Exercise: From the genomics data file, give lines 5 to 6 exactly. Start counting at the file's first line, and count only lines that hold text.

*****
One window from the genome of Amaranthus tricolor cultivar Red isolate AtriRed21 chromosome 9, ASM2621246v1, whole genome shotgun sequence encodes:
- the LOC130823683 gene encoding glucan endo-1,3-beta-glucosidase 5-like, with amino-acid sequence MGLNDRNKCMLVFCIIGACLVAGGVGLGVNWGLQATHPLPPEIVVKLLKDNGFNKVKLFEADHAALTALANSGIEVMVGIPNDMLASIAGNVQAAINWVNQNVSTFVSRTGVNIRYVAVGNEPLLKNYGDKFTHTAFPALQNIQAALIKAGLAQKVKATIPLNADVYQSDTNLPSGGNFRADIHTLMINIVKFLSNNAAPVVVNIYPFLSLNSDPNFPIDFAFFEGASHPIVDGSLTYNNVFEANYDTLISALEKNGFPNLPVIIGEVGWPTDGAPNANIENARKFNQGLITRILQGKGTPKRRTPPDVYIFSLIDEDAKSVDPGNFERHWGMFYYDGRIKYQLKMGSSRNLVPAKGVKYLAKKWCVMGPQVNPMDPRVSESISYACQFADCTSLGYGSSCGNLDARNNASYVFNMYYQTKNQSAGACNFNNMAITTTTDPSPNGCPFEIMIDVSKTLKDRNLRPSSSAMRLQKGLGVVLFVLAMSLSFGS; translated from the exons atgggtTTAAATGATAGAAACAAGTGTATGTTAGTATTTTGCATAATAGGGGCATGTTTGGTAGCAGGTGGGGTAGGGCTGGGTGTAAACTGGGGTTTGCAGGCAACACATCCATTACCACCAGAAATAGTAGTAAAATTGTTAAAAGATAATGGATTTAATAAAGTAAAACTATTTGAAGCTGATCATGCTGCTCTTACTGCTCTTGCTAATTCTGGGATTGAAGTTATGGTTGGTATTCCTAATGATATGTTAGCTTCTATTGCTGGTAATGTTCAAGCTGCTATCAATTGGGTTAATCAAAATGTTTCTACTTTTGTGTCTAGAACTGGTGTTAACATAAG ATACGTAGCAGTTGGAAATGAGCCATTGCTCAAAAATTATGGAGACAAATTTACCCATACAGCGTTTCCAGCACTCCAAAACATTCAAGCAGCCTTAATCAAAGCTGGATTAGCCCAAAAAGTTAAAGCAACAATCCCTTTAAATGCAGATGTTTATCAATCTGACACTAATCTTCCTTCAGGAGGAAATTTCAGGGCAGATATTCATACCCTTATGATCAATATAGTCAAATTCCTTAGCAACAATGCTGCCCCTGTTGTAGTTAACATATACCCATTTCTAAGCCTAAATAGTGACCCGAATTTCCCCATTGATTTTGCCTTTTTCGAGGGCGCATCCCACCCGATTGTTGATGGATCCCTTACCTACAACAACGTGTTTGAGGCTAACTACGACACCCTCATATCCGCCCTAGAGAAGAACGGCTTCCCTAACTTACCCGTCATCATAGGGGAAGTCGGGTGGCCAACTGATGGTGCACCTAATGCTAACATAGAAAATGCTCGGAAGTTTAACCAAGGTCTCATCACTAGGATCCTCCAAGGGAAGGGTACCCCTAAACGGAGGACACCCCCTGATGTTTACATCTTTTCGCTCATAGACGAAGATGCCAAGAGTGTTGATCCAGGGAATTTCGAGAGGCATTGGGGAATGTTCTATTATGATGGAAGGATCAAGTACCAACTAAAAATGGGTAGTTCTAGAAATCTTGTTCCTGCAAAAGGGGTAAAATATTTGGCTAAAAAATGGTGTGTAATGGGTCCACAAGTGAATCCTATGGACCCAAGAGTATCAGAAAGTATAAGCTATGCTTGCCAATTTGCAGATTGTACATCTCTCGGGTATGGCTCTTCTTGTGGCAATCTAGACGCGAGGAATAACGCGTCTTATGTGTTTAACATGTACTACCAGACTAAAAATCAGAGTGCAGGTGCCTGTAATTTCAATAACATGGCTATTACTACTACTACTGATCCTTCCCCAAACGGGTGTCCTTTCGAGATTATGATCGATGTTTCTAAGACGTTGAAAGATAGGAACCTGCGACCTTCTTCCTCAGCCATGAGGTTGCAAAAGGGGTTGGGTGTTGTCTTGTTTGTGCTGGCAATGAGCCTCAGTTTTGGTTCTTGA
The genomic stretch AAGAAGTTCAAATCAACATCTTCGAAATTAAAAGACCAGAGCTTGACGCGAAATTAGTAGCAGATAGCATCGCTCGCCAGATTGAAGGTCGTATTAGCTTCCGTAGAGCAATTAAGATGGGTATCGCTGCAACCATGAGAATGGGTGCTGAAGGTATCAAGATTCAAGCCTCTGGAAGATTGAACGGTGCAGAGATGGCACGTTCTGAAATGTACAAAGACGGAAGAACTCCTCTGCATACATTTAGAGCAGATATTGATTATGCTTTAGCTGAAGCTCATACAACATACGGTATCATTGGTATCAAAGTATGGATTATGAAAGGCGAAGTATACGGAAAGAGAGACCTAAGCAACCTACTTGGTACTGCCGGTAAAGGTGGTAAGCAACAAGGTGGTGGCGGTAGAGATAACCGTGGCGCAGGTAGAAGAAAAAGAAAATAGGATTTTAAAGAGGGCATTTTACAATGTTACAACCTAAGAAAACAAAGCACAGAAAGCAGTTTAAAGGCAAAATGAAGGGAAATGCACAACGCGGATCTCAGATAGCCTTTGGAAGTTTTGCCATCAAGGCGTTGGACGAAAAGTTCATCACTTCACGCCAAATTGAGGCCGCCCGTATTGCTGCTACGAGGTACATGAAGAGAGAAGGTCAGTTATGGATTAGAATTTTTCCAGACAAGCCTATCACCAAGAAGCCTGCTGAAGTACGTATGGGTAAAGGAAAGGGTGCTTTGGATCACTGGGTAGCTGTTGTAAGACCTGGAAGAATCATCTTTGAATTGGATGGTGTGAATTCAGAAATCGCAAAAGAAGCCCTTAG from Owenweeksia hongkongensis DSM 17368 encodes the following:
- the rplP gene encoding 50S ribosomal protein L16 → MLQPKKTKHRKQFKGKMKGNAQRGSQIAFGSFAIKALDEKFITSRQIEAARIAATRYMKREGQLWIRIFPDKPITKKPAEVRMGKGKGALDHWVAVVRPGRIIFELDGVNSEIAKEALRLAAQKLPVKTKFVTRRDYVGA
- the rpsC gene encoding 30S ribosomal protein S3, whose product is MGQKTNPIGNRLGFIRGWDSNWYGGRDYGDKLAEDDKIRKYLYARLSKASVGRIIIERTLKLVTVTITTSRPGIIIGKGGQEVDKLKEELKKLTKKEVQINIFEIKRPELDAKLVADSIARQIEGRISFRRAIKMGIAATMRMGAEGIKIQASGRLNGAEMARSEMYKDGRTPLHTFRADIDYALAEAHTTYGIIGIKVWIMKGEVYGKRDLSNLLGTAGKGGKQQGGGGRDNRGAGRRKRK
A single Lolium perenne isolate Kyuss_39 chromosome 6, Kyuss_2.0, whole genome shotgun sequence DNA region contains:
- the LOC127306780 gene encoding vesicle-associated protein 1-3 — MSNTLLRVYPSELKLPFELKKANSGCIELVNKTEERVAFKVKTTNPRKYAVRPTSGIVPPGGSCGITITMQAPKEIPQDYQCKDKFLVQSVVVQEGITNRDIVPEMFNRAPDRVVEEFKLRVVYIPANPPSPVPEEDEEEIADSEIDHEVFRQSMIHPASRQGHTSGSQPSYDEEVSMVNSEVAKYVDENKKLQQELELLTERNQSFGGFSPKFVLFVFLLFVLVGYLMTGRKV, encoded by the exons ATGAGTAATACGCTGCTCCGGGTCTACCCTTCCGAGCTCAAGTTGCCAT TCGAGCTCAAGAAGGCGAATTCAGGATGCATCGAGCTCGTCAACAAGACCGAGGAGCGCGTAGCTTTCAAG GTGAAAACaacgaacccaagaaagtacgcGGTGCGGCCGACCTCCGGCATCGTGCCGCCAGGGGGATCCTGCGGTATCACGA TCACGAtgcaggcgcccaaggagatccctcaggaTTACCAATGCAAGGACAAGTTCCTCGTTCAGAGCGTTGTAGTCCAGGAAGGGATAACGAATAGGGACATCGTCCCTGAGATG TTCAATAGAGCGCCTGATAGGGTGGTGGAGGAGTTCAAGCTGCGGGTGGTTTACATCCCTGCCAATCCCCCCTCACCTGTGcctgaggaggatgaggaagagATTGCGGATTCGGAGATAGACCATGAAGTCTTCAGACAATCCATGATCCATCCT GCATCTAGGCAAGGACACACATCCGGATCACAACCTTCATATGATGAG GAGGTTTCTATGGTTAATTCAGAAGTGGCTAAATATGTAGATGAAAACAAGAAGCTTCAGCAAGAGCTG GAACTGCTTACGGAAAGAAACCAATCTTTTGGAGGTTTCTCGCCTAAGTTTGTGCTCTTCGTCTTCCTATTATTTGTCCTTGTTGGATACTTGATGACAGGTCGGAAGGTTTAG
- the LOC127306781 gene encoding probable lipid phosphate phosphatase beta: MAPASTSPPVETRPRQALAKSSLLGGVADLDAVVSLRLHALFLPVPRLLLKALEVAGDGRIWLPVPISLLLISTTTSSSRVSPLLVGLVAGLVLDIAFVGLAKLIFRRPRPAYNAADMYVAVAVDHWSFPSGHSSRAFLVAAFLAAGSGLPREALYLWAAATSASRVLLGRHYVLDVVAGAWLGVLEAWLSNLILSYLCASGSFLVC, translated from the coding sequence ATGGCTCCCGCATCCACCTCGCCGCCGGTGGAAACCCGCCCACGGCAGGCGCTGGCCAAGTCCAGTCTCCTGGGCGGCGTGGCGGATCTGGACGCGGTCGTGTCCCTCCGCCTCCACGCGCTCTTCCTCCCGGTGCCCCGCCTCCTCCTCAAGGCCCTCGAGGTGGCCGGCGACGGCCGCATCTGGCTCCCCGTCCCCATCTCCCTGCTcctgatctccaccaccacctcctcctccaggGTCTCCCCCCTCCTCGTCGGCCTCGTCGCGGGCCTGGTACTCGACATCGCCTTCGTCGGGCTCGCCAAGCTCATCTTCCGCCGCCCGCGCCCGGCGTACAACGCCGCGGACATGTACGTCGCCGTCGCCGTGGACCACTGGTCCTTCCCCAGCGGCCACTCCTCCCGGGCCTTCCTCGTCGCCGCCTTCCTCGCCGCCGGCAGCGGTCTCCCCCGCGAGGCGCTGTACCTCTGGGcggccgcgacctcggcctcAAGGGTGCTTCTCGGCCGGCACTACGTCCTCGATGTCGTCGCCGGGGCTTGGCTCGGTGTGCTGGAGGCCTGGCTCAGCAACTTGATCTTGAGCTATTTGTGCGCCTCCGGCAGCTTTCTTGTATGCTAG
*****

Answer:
- the rpsC gene encoding 30S ribosomal protein S3, whose product is MGQKTNPIGNRLGFIRGWDSNWYGGRDYGDKLAEDDKIRKYLYARLSKASVGRIIIERTLKLVTVTITTSRPGIIIGKGGQEVDKLKEELKKLTKKEVQINIFEIKRPELDAKLVADSIARQIEGRISFRRAIKMGIAATMRMGAEGIKIQASGRLNGAEMARSEMYKDGRTPLHTFRADIDYALAEAHTTYGIIGIKVWIMKGEVYGKRDLSNLLGTAGKGGKQQGGGGRDNRGAGRRKRK
A single Lolium perenne isolate Kyuss_39 chromosome 6, Kyuss_2.0, whole genome shotgun sequence DNA region contains: